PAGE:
Mary, Mary

Stop me if you’ve heard this one.

I never liked my first name.  

My father told a story about how I got my name that my mother never contradicted.  She had wanted to name me Mary Kathleen.  He preferred Bridget Corinne, with “Corinne” having been his grandmother’s name.  They compromised on “Bridget Kathleen”, planning to call me “Bridget Kay”.  After  completing the paperwork, my father got to writing the various permutations of the four names on a cocktail napkin at the bar where he drank.  He and his buddies decided that “Mary Corinne” looked better with “Corley”. He went to the medical records department at the hospital where I was born, and worked his Irish charm on the clerk.

Their accounts differed only in their respective  estimations of how long it took my father to tell my mother what he had done.

Throughout my childhood, kids teased me about almost every facet of my being, including my name.

“Mary, Mary, quite contrary,” they’d snicker.

“Mary had a little lamb!!  Baaaa baaa baaaaa!” they’d sneer.   They would let up on my name only long enough to point out my freckles, my funny walk, and, later, my flat chest and fat, unfashionable braids.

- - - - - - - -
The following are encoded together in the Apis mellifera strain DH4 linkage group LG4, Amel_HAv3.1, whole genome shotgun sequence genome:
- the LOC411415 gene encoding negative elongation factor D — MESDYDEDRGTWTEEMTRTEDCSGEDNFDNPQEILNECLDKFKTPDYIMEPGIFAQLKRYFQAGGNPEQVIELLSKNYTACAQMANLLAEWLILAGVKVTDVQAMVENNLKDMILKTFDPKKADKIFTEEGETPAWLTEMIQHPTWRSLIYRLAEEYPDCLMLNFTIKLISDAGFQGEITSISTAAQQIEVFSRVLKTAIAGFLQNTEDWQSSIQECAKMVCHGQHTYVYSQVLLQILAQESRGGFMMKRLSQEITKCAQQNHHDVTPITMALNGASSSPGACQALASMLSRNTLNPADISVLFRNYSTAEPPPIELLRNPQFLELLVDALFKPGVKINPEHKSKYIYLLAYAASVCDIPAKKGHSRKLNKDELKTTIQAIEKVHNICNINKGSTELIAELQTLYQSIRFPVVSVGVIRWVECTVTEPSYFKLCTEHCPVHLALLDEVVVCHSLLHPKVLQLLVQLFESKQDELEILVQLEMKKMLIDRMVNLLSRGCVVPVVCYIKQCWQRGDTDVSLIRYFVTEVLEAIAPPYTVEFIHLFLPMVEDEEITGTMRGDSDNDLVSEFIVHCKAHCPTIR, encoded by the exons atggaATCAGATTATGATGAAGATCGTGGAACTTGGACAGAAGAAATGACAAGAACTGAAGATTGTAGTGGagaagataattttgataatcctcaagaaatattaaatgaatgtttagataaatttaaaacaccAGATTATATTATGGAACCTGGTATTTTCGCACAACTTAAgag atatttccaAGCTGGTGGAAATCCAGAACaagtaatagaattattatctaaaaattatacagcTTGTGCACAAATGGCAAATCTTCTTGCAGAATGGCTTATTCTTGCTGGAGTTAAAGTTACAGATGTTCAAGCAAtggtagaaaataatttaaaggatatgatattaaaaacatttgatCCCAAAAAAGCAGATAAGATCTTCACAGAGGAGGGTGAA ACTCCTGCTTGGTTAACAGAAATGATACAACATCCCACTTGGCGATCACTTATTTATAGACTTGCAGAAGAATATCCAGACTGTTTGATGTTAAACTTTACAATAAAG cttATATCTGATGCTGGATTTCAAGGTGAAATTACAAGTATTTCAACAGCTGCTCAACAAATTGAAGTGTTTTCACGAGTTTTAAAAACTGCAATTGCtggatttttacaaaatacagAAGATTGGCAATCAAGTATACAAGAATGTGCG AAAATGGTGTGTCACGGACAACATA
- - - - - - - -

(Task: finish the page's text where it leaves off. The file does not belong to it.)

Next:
I planned to change my name after my parents died.  In the meantime, I dropped the “Mary” in college when I worked for a doctor’s office in which four other staff members already claimed the name.  I started using “Corinne”, and have done so ever since.   I never got around to a formal change, and most of my siblings still call me by that awful name which I do not like.

I drove home a bit later than usual today, having stopped to get the pizzas for the Community Dinner.  Clouds hung low over the island.  A light spring rain had washed the dirt from Jackson Slough Road.  As I made the last turn before the uphill climb to Brannan Island Road, a sight greeted me which I would never have seen on my commute in Kansas City.  I stopped on the shoulderless levee road, rolled down the window, and started snapping pictures with my cell phone.  I didn’t notice a truck coming behind me, but true to the politeness of the Delta, the driver simply changed lanes and drove past me.  He didn’t even honk.  I flicked my hand in thanks, and he nodded toward the rear view mirror.

Eventually, I too continued on my way, a little lighter of mood for my brief moment of connection with the larger world.

It’s the twenty-sixth day of the sixty-third month of My Year Without Complaining.  Life continues.

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